By Richard Weizel
MILFORD, Connecticut (Reuters) - Police in Newtown, Connecticut, have been ordered to release 911 calls made from Sandy Hook Elementary School during last December's massacre of 20 first-graders and six educators by a lone gunman.
Even with the unanimous decision by the nine-member Connecticut Freedom of Information Commission on Wednesday, it is still uncertain when or whether the tapes will be released to numerous media outlets that have sought them since the December 14, 2012 tragedy, considered one of the worst school shootings in U.S. history.
Danbury State's Attorney Stephen Sedensky III, who is leading the investigation into the shooting in which the gunman also killed himself, said Thursday his office will appeal the decision in Superior Court and seek an immediate stay to prevent the release of the audio tapes.
Although 911 calls are generally released, Sedensky has ordered Newtown police to withhold them, saying they are part of an ongoing criminal investigation.
"We believe there are legal issues that need to be addressed," Sedensky said on Thursday.
He has argued that release of the tapes could impact the ongoing investigation and may be hurtful to witnesses heard on the tapes, although he declined to elaborate.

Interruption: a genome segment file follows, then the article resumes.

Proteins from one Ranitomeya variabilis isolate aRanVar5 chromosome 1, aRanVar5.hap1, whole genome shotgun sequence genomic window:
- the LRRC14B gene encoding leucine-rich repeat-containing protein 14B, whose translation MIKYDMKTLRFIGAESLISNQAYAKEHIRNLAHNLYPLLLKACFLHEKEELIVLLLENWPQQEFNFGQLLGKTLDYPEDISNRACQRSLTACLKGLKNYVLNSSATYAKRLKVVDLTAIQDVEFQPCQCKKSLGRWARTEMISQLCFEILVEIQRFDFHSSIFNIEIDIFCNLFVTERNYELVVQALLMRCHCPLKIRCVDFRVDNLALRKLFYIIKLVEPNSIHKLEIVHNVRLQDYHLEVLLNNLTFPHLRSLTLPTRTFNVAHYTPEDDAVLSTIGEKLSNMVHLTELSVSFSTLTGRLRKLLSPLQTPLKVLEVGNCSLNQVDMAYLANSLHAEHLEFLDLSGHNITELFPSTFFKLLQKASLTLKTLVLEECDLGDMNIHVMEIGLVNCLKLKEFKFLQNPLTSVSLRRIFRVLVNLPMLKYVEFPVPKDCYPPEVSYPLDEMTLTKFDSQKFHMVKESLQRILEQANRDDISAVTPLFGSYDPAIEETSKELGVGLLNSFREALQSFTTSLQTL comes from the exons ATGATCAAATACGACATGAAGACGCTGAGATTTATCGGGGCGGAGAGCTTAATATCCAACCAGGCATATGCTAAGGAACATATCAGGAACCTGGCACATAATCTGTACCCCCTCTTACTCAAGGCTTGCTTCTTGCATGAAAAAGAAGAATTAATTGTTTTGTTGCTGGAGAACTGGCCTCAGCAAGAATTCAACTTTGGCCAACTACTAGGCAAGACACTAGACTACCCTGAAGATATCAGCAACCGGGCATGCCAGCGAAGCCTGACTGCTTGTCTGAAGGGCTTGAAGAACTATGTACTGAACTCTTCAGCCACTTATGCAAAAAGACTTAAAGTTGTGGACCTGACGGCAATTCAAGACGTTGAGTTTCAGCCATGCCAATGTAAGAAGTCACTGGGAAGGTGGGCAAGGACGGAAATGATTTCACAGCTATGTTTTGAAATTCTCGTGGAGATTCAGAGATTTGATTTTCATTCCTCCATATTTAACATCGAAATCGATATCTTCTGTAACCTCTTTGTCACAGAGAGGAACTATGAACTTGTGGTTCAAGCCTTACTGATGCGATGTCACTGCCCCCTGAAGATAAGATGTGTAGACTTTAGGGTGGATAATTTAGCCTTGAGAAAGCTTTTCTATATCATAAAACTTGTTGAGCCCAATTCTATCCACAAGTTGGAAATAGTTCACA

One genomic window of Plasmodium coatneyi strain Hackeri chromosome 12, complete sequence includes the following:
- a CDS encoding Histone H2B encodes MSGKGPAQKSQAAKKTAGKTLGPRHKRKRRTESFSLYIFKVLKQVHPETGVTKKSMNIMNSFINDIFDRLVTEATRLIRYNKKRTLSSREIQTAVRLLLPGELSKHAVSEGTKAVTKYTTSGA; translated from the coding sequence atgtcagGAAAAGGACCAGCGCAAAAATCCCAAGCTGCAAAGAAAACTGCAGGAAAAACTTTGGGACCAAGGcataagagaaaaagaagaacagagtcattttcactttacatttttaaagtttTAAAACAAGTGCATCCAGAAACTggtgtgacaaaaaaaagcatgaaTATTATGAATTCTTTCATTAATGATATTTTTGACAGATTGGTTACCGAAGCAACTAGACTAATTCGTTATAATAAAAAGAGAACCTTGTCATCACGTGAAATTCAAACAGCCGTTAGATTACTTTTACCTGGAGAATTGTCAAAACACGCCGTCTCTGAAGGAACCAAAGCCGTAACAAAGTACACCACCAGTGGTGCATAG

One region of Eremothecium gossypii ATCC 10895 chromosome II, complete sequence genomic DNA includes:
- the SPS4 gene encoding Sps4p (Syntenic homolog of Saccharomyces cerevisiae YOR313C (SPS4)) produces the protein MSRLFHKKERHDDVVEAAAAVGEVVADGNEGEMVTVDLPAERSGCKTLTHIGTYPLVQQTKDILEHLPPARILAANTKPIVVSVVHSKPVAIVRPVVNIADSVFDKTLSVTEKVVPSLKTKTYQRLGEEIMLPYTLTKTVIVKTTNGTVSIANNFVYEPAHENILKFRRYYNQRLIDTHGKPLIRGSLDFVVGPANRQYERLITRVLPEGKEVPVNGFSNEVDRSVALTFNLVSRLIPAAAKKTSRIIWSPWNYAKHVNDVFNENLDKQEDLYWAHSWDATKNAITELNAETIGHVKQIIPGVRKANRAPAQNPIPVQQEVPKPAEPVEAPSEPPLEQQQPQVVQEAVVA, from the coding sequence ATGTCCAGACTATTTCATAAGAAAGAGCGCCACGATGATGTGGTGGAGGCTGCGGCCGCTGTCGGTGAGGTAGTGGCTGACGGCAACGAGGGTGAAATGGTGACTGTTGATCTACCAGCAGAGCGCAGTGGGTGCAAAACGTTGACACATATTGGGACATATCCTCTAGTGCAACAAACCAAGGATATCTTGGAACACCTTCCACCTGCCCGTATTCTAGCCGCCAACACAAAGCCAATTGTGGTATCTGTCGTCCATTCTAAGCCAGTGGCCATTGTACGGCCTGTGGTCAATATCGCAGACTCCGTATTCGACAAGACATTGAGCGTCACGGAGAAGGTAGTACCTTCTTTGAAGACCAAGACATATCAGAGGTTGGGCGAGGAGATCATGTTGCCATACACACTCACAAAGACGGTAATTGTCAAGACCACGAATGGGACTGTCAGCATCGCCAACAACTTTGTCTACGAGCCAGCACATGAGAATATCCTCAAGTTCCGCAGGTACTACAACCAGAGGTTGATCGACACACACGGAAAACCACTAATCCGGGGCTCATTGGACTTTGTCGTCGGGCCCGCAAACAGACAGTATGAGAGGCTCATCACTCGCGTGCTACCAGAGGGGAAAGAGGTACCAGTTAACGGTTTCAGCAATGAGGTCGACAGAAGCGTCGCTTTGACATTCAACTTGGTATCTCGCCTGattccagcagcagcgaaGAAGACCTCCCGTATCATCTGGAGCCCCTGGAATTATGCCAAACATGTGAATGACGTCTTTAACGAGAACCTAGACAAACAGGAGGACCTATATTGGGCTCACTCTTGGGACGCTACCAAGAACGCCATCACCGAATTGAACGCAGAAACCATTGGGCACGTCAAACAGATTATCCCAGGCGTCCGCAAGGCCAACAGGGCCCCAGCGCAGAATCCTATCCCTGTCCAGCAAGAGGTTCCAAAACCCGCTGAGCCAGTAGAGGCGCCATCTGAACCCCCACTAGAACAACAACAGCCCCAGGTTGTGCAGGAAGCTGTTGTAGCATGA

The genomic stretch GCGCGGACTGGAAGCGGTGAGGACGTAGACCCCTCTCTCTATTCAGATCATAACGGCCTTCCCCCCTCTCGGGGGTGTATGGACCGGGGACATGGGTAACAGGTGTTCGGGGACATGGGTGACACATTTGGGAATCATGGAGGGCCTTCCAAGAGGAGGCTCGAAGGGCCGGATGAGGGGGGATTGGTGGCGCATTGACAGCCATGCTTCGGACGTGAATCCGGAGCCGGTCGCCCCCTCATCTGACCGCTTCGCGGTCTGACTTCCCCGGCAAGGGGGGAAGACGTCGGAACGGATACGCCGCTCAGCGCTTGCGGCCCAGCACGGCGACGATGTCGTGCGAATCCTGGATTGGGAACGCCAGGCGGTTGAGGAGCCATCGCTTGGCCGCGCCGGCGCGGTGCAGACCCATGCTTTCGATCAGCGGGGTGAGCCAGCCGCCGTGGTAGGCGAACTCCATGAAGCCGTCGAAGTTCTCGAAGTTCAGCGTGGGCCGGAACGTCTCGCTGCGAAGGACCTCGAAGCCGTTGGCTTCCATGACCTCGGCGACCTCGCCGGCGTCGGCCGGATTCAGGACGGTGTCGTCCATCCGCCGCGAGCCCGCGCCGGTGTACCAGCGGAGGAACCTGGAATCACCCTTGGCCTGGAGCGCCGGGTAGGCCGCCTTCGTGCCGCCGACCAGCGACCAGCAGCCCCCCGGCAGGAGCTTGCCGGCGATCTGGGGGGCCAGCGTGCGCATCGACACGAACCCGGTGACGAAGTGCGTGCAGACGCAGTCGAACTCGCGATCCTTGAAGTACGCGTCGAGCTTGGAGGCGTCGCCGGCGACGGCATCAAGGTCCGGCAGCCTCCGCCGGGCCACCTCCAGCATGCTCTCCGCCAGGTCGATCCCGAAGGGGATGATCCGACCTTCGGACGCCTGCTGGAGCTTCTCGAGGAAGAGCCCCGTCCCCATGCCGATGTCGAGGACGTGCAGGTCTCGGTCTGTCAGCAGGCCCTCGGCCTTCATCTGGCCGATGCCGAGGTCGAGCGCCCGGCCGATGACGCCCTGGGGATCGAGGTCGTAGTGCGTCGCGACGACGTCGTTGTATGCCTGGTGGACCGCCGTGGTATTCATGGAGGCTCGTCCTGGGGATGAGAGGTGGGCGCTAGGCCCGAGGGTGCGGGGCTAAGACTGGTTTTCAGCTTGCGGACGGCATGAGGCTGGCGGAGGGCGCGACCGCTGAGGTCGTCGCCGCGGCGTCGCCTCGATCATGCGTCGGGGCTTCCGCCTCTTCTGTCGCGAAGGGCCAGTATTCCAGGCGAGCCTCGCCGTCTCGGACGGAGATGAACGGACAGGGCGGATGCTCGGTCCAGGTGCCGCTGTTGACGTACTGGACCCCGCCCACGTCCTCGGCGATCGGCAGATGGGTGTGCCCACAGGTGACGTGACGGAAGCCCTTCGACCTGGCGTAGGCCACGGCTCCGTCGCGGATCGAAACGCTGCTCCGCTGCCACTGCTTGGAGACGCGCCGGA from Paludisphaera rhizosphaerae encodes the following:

"The commission made a decision that went against our position, so we're going to appeal and move for a stay," Sedensky said.
The commission ruled that even if there is an ongoing investigation of the shootings, that does not justify withholding the tapes under state law.
Mary Schwind, managing director and associate general counsel for the state's FOI Commission, said "the respondents have failed to prove to the commission that any exemption in the law would allow them to withhold (the 911 tapes) that are part of the record."
A Connecticut law passed earlier this year in response to Sandy Hook prohibits the release of photographs, film, video and other visual images showing a homicide victim if they can "reasonably be expected to constitute an unwarranted invasion of personal privacy of the victim or the victim's surviving family members.''
However, parts of 911-call tapes can be made public, according to the bill.
"Thus, while the new law exempts from disclosure certain audio recordings of conversations, presumably between first responders, in which the conditions of victims of homicide are described in such recordings, it specifically does not shield from disclosure recordings of 911 calls from members of the public to law enforcement agencies," according to an FOI Commission hearing officer.
(Editing by Barbara Goldberg and Gunna Dickson)